Mr Paul Wasanga, the County Secretary, is more optimistic.
“We have a well-structured Vision 2025 with key transformative targets that guide our development path,” he told the Sunday Nation in an interview.
That notwithstanding, the governor has warned his executive against complacency in the wake of reports that the county is performing well.
"We are still marching towards Canaan," Prof Kibwana said during the prayer breakfast, referring to development envisioned in the county's Vision 2025, and called for maximum support from both the Assembly and the executive.
The executives signed performance contracts two months ago at a tense ceremony punctuated by calls by the governor on hard work.
The governor’s axe would fall on the executive shortly afterwards.
The governor suspended Godfrey Makau - the executive in charge of Youth, Gender and Sports department - three weeks ago, accusing him of underperformance.
The two fell out over the lackluster manner in which his department has been handling youth affairs, according to multiple highly-placed sources privy to the indefinite suspension.
Dr Naomi Nthenya, who is the Education executive, has since assumed Dr Makau's docket albeit in an acting capacity.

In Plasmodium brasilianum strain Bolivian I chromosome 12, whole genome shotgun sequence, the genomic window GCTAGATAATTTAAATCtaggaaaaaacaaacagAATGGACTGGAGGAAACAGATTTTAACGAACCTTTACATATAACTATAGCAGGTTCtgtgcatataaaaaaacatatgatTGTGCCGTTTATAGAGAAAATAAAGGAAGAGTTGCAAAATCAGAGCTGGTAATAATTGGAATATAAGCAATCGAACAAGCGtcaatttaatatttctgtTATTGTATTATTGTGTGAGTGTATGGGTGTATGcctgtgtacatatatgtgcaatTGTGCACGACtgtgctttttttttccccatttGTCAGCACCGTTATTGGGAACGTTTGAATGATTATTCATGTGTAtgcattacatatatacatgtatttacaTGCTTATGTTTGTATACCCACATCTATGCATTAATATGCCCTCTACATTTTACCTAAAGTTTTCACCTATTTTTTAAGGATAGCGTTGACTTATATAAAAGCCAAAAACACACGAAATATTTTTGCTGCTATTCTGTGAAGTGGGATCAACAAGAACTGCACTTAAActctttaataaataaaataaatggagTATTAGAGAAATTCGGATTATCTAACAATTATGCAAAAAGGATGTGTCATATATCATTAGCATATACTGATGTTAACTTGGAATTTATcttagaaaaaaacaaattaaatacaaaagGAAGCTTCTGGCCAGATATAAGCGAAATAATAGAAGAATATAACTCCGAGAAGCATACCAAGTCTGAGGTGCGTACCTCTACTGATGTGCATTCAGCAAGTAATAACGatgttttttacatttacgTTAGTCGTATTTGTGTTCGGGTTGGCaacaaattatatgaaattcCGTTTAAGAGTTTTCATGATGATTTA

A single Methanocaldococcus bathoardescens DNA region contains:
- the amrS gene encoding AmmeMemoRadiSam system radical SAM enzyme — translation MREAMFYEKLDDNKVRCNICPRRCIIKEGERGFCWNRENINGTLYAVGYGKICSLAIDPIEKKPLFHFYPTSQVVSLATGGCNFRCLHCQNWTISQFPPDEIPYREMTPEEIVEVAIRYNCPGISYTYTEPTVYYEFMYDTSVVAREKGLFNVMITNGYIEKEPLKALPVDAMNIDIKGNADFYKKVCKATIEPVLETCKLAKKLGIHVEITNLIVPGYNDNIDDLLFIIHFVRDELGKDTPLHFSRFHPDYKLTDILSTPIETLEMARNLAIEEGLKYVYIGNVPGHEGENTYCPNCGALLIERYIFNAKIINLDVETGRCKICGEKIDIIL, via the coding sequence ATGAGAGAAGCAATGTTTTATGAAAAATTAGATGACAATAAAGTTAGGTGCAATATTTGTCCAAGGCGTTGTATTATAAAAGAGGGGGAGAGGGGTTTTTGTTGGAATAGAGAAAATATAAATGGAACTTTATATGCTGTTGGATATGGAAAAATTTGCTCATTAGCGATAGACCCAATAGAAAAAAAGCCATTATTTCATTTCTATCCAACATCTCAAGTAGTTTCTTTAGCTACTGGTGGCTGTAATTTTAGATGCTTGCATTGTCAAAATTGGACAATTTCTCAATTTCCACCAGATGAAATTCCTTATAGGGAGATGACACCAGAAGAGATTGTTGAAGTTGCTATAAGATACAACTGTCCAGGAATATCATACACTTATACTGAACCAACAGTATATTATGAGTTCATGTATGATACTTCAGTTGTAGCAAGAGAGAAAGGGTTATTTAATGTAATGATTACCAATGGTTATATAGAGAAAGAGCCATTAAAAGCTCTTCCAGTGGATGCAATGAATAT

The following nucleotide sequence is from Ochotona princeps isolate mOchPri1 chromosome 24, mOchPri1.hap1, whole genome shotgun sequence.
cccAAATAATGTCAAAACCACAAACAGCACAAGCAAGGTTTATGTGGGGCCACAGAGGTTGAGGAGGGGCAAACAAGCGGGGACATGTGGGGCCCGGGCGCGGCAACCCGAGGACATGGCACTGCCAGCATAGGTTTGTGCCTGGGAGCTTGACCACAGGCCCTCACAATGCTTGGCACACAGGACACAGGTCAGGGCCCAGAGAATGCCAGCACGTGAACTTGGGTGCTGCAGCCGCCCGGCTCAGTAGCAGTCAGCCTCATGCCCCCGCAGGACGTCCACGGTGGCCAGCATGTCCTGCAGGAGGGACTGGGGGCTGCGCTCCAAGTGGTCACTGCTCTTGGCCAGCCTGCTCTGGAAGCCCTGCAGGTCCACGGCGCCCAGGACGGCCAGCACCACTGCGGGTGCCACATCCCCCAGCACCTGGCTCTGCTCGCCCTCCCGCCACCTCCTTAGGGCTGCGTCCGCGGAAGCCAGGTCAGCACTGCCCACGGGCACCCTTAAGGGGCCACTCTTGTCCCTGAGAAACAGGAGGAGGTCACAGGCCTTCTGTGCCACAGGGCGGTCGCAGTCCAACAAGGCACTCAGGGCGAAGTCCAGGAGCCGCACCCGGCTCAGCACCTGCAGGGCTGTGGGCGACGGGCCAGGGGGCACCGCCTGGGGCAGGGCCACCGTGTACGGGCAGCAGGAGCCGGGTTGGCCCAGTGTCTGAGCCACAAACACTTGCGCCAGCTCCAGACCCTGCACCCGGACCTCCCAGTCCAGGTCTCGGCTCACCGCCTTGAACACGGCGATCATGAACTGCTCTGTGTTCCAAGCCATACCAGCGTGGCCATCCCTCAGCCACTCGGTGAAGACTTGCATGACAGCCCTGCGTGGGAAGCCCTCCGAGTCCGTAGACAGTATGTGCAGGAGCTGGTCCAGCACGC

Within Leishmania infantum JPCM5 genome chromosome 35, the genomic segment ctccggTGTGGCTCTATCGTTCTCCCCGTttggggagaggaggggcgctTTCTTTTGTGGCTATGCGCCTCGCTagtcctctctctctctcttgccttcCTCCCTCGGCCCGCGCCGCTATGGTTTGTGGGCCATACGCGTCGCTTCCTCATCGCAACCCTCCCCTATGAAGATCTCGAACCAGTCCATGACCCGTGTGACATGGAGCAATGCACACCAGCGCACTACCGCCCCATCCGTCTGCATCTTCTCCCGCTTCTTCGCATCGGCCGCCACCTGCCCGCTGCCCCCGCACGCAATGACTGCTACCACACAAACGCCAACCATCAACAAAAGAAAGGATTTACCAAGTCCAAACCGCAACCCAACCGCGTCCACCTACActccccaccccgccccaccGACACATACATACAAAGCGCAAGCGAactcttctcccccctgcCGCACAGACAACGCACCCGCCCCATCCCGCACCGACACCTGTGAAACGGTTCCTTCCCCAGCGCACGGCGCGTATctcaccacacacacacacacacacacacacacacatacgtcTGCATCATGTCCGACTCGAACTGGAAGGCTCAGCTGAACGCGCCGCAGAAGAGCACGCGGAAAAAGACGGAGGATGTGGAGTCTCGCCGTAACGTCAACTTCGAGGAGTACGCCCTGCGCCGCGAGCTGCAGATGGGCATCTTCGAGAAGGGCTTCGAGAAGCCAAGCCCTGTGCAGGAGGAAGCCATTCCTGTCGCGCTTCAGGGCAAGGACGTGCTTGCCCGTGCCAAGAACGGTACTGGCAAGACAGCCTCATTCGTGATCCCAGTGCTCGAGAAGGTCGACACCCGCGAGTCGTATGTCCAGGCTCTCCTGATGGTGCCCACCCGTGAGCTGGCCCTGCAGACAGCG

The governor, who celebrated his 64th birthday last week, has reiterated his commitment to work towards empowering the youth even after his retirement from politics.
He has intensified calls on Members of the County Assembly (MCAs) to take seriously their role of oversighting the executive, a move analysts see as a pointer to a dilemma in which the governor has found himself entangled lately.
"The Assembly should take very seriously its work of oversighting the Executive," he said, playing into the hands of pundits who have pointed at the governor's growing confidence with the Assembly.
The governor, who is also the chairman of Wiper party, has singled out politics as one his plans to safeguard his accomplishments.
He recommends that political parties should only work with leaders who are keen on and committed to empowering citizens.
The county has installed a network of citizens at the grassroots - which the governor turned to to tame unruly MCAs during the last term.
Out of the 30 MCAs discredited by the governor, only one was re-elected.
The World Bank and other development agencies has lauded the way the county consults its citizens while making budgets and while undertaking development projects.
Seen as a firm believer in transformational leadership, Prof Kibwana believes that working with communities is better than "erecting a big building".
Three MPs - Thaddeus Nzambia (Kaiti), Jessica Mbalu (Kibwezi East) and Joshua Kimilu (Kaiti) - have proudly embraced the model in distributing Constituency Development Fund cash albeit in a less structured manner.
He is expected to host his peers next month to share with them his development model.
The governor is convinced that citizens want to be consulted on development matters.